Thai police officers inspect the site of an explosion during an anti-government protest at Khao Saming district, Trat province February 23, 2014. Photo: Reuters
A bomb killed two people and wounded at least 22 in a busy shopping district of the Thai capital on Sunday, hours after supporters of Thai Prime Minister Yingluck Shinawatra promised to get tough with demonstrators paralyzing parts of the city.
But it was not immediately clear who was responsible.
The bomb exploded near one of the few large protest sites remaining, leaving a trail of blood and sandals on the streets of the popular Rachaprasong shopping area, much of it in front of a store selling tee-shirts emblazoned "Land of Smile".
Three children suffered serious head injuries, Erawan Medical Center, which monitors hospitals, said. One died.
"One boy who we understand was 12 years old has died from injuries sustained in the blast. Another child is undergoing an operation and a third child is still in the emergency room with us," a nurse at Ramathibodi Hospital in central Bangkok, who declined to be identified, told Reuters.
Erawan said a 40-year-old woman was also killed.
In a statement on Facebook, Yingluck, who has not been seen in public for days, branded the violence terrorism.
"I strongly condemn the use of violence in recent days ... since the lives of children were lost," she said. "The violent incidents are terrorist acts for political gains without regard for human life."
The crisis pits mostly middle-class anti-government protesters from Bangkok and the south against supporters of Yingluck from the rural north and northeast of the country.
Both sides have blamed the other for instigating violence. Armed provocateurs have a history of trying to stir tension in politically polarized Thailand and both protesters and the police have also blamed violence on shadowy third parties.
Leaders of the pro-government United Front for Democracy against Dictatorship (UDD) had vowed to "deal with" anti-government leader Suthep Thaugsuban, setting the scene for possible confrontation between pro- and anti-government groups.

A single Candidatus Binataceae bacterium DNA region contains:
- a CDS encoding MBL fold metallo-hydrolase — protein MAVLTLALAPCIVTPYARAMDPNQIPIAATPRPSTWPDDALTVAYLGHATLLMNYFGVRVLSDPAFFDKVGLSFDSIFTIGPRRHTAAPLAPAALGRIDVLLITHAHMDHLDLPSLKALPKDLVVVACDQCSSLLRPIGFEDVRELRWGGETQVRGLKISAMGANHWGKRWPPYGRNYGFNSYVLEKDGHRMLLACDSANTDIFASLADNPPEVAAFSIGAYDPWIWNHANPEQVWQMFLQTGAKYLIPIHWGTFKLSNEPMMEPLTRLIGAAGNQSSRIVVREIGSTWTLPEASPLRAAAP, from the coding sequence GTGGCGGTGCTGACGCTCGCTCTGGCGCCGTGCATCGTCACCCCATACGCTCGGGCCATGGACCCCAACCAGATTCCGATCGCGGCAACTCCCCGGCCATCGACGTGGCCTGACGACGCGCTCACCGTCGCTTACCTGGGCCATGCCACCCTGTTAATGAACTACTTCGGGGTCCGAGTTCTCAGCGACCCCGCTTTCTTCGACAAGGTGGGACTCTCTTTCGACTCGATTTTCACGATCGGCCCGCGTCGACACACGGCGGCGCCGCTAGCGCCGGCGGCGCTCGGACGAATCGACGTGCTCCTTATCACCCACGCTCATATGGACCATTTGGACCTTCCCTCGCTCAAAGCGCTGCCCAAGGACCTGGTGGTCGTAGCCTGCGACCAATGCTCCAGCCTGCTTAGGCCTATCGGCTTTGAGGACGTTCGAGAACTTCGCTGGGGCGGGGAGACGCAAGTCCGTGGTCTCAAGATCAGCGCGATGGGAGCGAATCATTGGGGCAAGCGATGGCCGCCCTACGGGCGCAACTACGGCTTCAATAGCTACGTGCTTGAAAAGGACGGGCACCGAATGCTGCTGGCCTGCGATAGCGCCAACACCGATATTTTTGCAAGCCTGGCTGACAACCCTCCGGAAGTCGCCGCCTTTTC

"This fight will be harder than any other ... You must think how we can deal with Suthep and those supporting him," Jatuporn Prompan, a UDD leader and senior member of the ruling Puea Thai Party, told thousands of cheering supporters in Nakhon Ratchasima, northeast of the capital.
It was unclear whether Jatuporn was calling for an armed struggle, but he was speaking just hours after gunmen shot at an anti-government protest stage and threw explosive devices in the Khao Saming district of the eastern province of Trat, killing a five-year-old girl and wounding 41 people.
WEEKS OF PROTESTS
Anti-government protesters have blocked main Bangkok intersections for weeks with tents, tires and sandbags, seeking to unseat Yingluck and halt the influence of her billionaire brother, Thaksin Shinawatra, an ousted former premier regarded by many as the real power behind the government.
The protests are the biggest since deadly political unrest in 2010, when Thaksin's "red shirt" supporters paralyzed Bangkok in an attempt to remove a government led by the Democrat Party, now the opposition.
More than 90 people were killed and 2,000 wounded when Suthep, at the time a deputy prime minister, sent in troops.
Presenting a further headache for Yingluck, Thailand's anti-corruption body filed charges against her last week over a rice subsidy scheme that has left hundreds of farmers, her natural backers, unpaid.
Yingluck is due to hear the charges on Thursday.
The UDD, largely made up of Thaksin supporters based in the populous north and northeast, was formed in 2008 as a counter-force to the yellow-shirted anti-Thaksin People's Alliance for Democracy group.
Thanawut Wichaidit, a spokesman for the UDD, said a strategy to counter anti-government protests in Bangkok had yet to be worked out, but that the movement wanted to avoid civil war.
"We want to fight peacefully, without weapons, but we have not yet decided how we will proceed and that is why we are meeting today to come up with a plan," Thanawut told Reuters.
"The thing we are trying to avoid at all costs is a civil war and any kind of confrontation."
The protests are the latest chapter in a political conflict that has gripped Thailand for eight years and broadly pits Bangkok's middle class and elite, and followers in the south, against rural backers of Yingluck and her brother.
UDD chairwoman Thida Tawornseth said Sunday's rally would consolidate plans to restore democracy after the opposition boycotted and disrupted elections this month, leaving the country under a caretaker government. On Saturday, she ruled out any plans for violence.
Four protesters and a police officer were killed on Tuesday when police attempted to reclaim protest sites near government buildings. Six people were wounded by a grenade on Friday.